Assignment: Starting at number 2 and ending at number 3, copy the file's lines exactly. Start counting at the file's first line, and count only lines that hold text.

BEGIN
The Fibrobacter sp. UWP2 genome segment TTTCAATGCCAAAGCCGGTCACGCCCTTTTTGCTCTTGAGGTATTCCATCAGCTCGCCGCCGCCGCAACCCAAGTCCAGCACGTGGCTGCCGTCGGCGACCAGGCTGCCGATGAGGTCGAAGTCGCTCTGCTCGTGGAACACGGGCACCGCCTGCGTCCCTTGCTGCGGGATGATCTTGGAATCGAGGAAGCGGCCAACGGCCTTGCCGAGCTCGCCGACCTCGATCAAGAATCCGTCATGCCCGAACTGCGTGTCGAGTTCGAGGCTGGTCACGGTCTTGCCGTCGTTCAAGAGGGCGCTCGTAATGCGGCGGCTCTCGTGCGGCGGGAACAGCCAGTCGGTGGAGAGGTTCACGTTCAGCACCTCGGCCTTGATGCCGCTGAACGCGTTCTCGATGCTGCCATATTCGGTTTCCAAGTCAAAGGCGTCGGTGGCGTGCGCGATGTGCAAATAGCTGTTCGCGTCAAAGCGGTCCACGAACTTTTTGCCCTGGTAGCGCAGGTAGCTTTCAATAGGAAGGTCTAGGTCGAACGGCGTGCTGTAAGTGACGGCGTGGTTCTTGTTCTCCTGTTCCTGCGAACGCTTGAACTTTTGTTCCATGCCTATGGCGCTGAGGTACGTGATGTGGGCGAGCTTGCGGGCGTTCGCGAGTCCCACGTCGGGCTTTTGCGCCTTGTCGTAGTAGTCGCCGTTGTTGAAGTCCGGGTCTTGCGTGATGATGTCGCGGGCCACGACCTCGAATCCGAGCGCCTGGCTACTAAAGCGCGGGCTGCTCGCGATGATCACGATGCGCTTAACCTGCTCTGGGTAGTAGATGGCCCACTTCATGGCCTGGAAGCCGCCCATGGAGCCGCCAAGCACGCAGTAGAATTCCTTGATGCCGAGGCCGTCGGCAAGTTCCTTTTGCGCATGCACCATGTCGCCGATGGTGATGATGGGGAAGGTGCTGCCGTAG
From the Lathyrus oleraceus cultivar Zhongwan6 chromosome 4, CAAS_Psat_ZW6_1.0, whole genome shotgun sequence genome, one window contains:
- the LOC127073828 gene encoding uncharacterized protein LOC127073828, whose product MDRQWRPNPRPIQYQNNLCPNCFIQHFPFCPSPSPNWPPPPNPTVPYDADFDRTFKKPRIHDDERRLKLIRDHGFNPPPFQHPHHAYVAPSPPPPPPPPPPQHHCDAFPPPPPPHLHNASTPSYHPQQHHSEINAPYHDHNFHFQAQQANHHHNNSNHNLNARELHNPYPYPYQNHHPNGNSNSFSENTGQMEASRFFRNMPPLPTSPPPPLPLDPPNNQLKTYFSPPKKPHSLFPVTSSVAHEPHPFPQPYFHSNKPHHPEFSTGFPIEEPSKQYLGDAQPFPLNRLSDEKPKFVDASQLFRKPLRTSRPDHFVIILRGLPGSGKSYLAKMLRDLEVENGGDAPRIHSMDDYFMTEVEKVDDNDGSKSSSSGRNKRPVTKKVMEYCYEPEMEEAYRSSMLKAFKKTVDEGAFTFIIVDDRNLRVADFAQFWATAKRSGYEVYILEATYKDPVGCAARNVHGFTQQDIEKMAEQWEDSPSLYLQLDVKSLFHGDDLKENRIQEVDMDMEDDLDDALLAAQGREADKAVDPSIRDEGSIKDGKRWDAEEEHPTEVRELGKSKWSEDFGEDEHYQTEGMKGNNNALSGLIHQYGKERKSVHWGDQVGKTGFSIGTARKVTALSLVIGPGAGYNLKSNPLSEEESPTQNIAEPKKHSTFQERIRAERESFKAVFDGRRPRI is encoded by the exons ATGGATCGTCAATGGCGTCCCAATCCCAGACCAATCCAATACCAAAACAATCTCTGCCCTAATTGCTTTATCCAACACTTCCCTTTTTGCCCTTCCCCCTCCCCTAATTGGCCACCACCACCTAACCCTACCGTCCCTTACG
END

From the Lathyrus oleraceus cultivar Zhongwan6 chromosome 4, CAAS_Psat_ZW6_1.0, whole genome shotgun sequence genome, one window contains:
- the LOC127073828 gene encoding uncharacterized protein LOC127073828, whose product MDRQWRPNPRPIQYQNNLCPNCFIQHFPFCPSPSPNWPPPPNPTVPYDADFDRTFKKPRIHDDERRLKLIRDHGFNPPPFQHPHHAYVAPSPPPPPPPPPPQHHCDAFPPPPPPHLHNASTPSYHPQQHHSEINAPYHDHNFHFQAQQANHHHNNSNHNLNARELHNPYPYPYQNHHPNGNSNSFSENTGQMEASRFFRNMPPLPTSPPPPLPLDPPNNQLKTYFSPPKKPHSLFPVTSSVAHEPHPFPQPYFHSNKPHHPEFSTGFPIEEPSKQYLGDAQPFPLNRLSDEKPKFVDASQLFRKPLRTSRPDHFVIILRGLPGSGKSYLAKMLRDLEVENGGDAPRIHSMDDYFMTEVEKVDDNDGSKSSSSGRNKRPVTKKVMEYCYEPEMEEAYRSSMLKAFKKTVDEGAFTFIIVDDRNLRVADFAQFWATAKRSGYEVYILEATYKDPVGCAARNVHGFTQQDIEKMAEQWEDSPSLYLQLDVKSLFHGDDLKENRIQEVDMDMEDDLDDALLAAQGREADKAVDPSIRDEGSIKDGKRWDAEEEHPTEVRELGKSKWSEDFGEDEHYQTEGMKGNNNALSGLIHQYGKERKSVHWGDQVGKTGFSIGTARKVTALSLVIGPGAGYNLKSNPLSEEESPTQNIAEPKKHSTFQERIRAERESFKAVFDGRRPRI is encoded by the exons ATGGATCGTCAATGGCGTCCCAATCCCAGACCAATCCAATACCAAAACAATCTCTGCCCTAATTGCTTTATCCAACACTTCCCTTTTTGCCCTTCCCCCTCCCCTAATTGGCCACCACCACCTAACCCTACCGTCCCTTACG